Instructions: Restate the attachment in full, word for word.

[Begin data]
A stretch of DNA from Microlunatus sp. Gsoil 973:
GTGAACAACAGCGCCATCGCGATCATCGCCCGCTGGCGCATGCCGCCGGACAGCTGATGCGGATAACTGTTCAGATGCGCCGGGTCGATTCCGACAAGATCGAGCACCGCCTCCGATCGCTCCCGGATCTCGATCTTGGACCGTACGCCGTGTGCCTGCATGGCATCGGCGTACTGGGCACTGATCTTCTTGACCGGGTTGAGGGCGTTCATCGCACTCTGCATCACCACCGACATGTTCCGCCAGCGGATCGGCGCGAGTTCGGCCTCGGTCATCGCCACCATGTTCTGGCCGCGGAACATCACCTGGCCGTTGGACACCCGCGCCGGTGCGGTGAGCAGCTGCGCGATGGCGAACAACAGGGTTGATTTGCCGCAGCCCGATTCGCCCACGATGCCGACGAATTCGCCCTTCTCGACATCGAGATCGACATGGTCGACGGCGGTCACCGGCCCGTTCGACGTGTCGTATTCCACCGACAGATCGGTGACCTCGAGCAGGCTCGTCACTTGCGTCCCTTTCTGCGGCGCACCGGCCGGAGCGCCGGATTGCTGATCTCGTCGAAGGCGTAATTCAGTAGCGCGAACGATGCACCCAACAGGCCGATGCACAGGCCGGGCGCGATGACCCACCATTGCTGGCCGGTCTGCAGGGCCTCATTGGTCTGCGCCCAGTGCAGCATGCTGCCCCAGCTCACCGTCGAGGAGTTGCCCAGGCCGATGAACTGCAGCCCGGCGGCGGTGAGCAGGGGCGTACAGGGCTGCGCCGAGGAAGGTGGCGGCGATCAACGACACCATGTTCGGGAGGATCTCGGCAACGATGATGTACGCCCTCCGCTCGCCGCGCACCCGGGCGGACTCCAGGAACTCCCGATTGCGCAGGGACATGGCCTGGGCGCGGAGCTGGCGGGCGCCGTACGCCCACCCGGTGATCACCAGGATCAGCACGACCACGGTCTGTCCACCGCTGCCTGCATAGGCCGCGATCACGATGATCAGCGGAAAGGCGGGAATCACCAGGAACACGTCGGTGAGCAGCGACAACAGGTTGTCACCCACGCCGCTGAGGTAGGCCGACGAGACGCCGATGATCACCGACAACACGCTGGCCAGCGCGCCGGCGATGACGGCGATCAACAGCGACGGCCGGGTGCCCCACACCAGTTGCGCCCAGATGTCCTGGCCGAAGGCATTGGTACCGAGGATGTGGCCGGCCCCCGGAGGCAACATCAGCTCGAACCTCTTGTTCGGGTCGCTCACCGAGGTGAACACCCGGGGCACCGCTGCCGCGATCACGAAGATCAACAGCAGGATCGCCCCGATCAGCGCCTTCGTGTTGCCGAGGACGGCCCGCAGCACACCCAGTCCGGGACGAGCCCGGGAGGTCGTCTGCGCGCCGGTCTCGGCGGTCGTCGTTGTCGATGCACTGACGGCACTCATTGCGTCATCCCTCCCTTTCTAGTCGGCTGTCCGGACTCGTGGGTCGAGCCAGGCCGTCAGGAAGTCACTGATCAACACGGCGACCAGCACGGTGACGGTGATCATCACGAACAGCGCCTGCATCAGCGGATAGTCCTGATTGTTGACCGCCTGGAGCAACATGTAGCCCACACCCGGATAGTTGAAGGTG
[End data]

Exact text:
A stretch of DNA from Microlunatus sp. Gsoil 973:
GTGAACAACAGCGCCATCGCGATCATCGCCCGCTGGCGCATGCCGCCGGACAGCTGATGCGGATAACTGTTCAGATGCGCCGGGTCGATTCCGACAAGATCGAGCACCGCCTCCGATCGCTCCCGGATCTCGATCTTGGACCGTACGCCGTGTGCCTGCATGGCATCGGCGTACTGGGCACTGATCTTCTTGACCGGGTTGAGGGCGTTCATCGCACTCTGCATCACCACCGACATGTTCCGCCAGCGGATCGGCGCGAGTTCGGCCTCGGTCATCGCCACCATGTTCTGGCCGCGGAACATCACCTGGCCGTTGGACACCCGCGCCGGTGCGGTGAGCAGCTGCGCGATGGCGAACAACAGGGTTGATTTGCCGCAGCCCGATTCGCCCACGATGCCGACGAATTCGCCCTTCTCGACATCGAGATCGACATGGTCGACGGCGGTCACCGGCCCGTTCGACGTGTCGTATTCCACCGACAGATCGGTGACCTCGAGCAGGCTCGTCACTTGCGTCCCTTTCTGCGGCGCACCGGCCGGAGCGCCGGATTGCTGATCTCGTCGAAGGCGTAATTCAGTAGCGCGAACGATGCACCCAACAGGCCGATGCACAGGCCGGGCGCGATGACCCACCATTGCTGGCCGGTCTGCAGGGCCTCATTGGTCTGCGCCCAGTGCAGCATGCTGCCCCAGCTCACCGTCGAGGAGTTGCCCAGGCCGATGAACTGCAGCCCGGCGGCGGTGAGCAGGGGCGTACAGGGCTGCGCCGAGGAAGGTGGCGGCGATCAACGACACCATGTTCGGGAGGATCTCGGCAACGATGATGTACGCCCTCCGCTCGCCGCGCACCCGGGCGGACTCCAGGAACTCCCGATTGCGCAGGGACATGGCCTGGGCGCGGAGCTGGCGGGCGCCGTACGCCCACCCGGTGATCACCAGGATCAGCACGACCACGGTCTGTCCACCGCTGCCTGCATAGGCCGCGATCACGATGATCAGCGGAAAGGCGGGAATCACCAGGAACACGTCGGTGAGCAGCGACAACAGGTTGTCACCCACGCCGCTGAGGTAGGCCGACGAGACGCCGATGATCACCGACAACACGCTGGCCAGCGCGCCGGCGATGACGGCGATCAACAGCGACGGCCGGGTGCCCCACACCAGTTGCGCCCAGATGTCCTGGCCGAAGGCATTGGTACCGAGGATGTGGCCGGCCCCCGGAGGCAACATCAGCTCGAACCTCTTGTTCGGGTCGCTCACCGAGGTGAACACCCGGGGCACCGCTGCCGCGATCACGAAGATCAACAGCAGGATCGCCCCGATCAGCGCCTTCGTGTTGCCGAGGACGGCCCGCAGCACACCCAGTCCGGGACGAGCCCGGGAGGTCGTCTGCGCGCCGGTCTCGGCGGTCGTCGTTGTCGATGCACTGACGGCACTCATTGCGTCATCCCTCCCTTTCTAGTCGGCTGTCCGGACTCGTGGGTCGAGCCAGGCCGTCAGGAAGTCACTGATCAACACGGCGACCAGCACGGTGACGGTGATCATCACGAACAGCGCCTGCATCAGCGGATAGTCCTGATTGTTGACCGCCTGGAGCAACATGTAGCCCACACCCGGATAGTTGAAGGTG